Weapon forgotten, I strode into the the room. It was opulent, and there was some blood splattered off the door. It pooled inward from outside. Thunder rumbled distantly, when I saw her, all soaked and drenched from the downpour. She lay against a four-poster bed, frightened eyes staring out at me. She was much unkempt from what seemed a recently ended bout of crying, and her bleary gaze spoke of an innocence lost. Ignoring the manifest jewels and riches splayed about the room casually, as though to ward off the poverty of mortal existence, I crept to her side and knelt down in front of her.
“Come, sweet thing, all that must come shall pass, in time.” I extended a hand to her, and she stared for a moment before taking it.
“Cold.” She murmured, and I hushed her. I led her over to the massive hearth where coals flickered fitfully. A cursory examination of the mantle provided me with a flint and steel, which I handed over to the woman. She took them, though her eyes were far away, and her fingers had gotten stained from where she gripped the bloodied piece of steel I had given her. I added a couple large pieces of lumber into the fireplace, but a full minute passed between me and the woman.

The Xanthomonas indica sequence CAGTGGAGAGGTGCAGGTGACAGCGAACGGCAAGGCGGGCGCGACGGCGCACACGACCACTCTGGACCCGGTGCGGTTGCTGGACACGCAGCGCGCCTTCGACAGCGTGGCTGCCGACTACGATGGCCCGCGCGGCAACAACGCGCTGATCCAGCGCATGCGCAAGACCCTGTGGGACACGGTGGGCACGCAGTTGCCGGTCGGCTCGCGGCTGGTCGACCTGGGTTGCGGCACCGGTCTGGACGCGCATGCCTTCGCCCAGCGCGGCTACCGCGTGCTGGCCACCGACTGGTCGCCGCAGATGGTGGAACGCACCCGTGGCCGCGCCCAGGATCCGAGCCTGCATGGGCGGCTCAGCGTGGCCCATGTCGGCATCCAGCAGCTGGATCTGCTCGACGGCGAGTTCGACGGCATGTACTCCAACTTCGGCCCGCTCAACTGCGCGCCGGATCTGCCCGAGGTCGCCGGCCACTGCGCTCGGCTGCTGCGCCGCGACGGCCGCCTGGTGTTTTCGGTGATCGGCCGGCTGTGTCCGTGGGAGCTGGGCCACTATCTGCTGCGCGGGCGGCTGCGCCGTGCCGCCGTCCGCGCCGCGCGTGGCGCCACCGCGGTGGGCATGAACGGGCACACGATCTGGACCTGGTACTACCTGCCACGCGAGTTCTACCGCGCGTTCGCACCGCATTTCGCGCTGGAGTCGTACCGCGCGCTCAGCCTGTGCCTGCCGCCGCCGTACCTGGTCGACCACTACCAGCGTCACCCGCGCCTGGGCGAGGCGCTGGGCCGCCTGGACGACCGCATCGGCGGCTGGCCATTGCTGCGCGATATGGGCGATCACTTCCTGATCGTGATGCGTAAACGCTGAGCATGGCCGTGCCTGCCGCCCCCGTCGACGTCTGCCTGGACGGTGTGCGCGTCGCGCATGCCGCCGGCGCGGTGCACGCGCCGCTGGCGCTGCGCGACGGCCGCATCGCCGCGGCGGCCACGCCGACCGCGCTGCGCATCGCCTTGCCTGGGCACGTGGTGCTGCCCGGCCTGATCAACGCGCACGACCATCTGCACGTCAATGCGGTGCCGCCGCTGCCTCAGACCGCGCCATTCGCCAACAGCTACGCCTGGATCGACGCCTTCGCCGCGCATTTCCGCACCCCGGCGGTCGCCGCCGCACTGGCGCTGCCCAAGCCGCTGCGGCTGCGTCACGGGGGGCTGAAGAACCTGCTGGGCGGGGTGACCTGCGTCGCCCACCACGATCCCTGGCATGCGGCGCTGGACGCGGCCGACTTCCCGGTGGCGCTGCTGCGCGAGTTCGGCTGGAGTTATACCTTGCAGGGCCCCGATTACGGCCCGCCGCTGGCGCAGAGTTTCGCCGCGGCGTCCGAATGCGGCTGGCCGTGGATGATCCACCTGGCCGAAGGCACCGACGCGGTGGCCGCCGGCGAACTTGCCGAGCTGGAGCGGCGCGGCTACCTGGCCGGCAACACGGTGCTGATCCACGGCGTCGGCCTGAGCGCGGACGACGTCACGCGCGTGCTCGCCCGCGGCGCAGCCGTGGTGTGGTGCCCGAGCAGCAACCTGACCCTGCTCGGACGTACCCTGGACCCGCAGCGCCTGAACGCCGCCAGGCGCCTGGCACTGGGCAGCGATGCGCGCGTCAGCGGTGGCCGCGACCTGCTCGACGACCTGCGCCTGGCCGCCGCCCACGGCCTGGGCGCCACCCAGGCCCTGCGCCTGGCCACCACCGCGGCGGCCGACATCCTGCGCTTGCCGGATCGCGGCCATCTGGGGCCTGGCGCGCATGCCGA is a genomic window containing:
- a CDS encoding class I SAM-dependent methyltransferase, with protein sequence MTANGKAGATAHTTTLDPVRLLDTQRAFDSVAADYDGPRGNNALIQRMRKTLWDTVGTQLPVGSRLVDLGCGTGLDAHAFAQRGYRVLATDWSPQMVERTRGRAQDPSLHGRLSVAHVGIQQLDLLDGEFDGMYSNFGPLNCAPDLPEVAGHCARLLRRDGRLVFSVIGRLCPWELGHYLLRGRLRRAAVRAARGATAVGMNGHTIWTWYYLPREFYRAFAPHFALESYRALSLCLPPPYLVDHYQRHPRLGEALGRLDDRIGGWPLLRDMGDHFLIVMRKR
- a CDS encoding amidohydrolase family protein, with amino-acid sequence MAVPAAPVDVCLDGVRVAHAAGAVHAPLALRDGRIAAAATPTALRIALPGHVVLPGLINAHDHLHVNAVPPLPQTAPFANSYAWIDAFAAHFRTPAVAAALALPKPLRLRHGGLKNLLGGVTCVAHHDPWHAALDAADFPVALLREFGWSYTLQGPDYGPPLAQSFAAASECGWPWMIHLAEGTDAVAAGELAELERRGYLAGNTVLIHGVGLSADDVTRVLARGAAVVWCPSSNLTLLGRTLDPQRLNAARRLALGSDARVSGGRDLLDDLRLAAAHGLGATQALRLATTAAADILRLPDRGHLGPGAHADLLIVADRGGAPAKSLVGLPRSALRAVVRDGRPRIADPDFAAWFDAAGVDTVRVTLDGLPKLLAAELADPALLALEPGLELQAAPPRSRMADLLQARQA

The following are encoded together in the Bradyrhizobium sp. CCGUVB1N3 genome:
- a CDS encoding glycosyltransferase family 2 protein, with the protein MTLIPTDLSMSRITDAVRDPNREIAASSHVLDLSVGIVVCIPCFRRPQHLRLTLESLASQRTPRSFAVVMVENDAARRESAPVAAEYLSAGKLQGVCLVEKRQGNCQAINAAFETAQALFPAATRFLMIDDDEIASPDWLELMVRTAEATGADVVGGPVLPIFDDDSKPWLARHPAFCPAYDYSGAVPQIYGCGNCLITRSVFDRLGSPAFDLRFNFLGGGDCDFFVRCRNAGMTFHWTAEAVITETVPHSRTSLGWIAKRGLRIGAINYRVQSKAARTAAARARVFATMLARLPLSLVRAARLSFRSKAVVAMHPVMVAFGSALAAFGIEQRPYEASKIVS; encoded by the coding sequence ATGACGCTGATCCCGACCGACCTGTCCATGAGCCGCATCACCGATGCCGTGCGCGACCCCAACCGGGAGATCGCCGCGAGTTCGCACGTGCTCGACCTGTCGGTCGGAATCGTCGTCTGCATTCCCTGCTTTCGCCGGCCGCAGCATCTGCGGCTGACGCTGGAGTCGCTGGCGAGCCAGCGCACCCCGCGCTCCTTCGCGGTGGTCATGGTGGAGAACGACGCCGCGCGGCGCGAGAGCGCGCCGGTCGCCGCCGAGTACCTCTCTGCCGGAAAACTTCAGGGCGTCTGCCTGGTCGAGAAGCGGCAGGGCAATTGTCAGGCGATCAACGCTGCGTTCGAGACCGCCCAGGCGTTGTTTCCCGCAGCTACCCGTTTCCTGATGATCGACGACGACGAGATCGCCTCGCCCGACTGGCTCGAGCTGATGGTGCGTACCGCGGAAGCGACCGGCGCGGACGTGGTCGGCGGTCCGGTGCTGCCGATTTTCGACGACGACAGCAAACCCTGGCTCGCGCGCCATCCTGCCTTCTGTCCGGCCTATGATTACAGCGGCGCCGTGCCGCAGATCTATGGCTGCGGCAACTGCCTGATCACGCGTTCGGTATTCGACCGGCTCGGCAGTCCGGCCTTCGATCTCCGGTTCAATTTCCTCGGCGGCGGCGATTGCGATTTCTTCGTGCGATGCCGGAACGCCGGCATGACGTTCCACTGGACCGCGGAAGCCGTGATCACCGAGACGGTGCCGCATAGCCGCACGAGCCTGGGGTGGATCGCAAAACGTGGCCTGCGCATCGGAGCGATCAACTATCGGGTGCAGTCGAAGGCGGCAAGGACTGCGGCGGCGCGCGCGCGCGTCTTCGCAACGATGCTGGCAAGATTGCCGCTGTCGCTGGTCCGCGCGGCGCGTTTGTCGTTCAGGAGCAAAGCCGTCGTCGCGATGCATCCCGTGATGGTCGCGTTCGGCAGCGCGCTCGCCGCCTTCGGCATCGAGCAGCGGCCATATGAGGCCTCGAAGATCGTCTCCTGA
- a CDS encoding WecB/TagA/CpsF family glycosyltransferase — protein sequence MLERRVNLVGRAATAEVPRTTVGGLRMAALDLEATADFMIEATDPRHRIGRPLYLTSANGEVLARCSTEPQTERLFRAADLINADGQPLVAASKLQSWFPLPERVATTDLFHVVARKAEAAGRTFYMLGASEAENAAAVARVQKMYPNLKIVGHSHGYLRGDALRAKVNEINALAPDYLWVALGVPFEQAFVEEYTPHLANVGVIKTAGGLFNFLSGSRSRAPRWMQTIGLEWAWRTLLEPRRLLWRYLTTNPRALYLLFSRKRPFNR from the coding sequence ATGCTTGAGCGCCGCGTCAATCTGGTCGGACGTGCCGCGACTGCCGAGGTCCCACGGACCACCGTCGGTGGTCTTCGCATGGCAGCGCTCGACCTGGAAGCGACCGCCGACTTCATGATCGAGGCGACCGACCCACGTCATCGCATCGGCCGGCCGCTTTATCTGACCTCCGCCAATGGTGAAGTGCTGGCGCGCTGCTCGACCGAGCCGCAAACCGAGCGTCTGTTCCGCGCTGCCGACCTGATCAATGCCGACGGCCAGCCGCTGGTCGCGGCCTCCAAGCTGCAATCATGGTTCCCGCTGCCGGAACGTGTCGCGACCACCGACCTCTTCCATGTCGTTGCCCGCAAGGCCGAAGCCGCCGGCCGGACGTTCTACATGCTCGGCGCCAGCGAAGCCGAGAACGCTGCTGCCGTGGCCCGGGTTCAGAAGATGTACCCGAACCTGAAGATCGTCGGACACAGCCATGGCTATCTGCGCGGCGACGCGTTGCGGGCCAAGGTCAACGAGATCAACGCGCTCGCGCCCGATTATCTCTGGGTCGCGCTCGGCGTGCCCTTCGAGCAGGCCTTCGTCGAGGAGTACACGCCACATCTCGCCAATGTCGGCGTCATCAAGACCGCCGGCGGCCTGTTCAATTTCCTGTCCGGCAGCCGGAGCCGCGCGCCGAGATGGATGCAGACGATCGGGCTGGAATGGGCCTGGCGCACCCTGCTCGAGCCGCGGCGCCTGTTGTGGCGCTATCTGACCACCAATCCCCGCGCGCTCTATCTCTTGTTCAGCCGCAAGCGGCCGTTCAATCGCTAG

“On nights like these, a fire can provide warmth where only cold would otherwise linger.” I prompted her softly. She blinked and set to work lighting the wood. It took longer than it might have, if we had had kindling, but there was none. When the flames finally caught, it was with much smoke and an unpleasant metallic stench that pervaded the room. The woman sat back finally and muttered something.
“What was it you said?” I asked, stepping back toward the flames and out of the shadows of the room.
“When I said cold, I didn’t mean me.”
“I’ve only just come in from the storm outside, which was quite chilling, as I’m sure you’re aware.” I nodded to her still damp dress, which clung to her form in a very revealing manner. She seemed to notice this fact and shifted her gaze, most likely looking for a cover.
I reached over to the bed and pulled away the downy quilt, extending it to her. She took it and wrapped herself in it, turning back toward the fire. My eyes roamed over to the growing pool of blood, and lingered there for a time, as I lost myself in idle thoughts.
“Why did you come here?” The woman’s voice jarred me from reverie, and I saw she was standing taller than before. She seemed to be regaining her strength.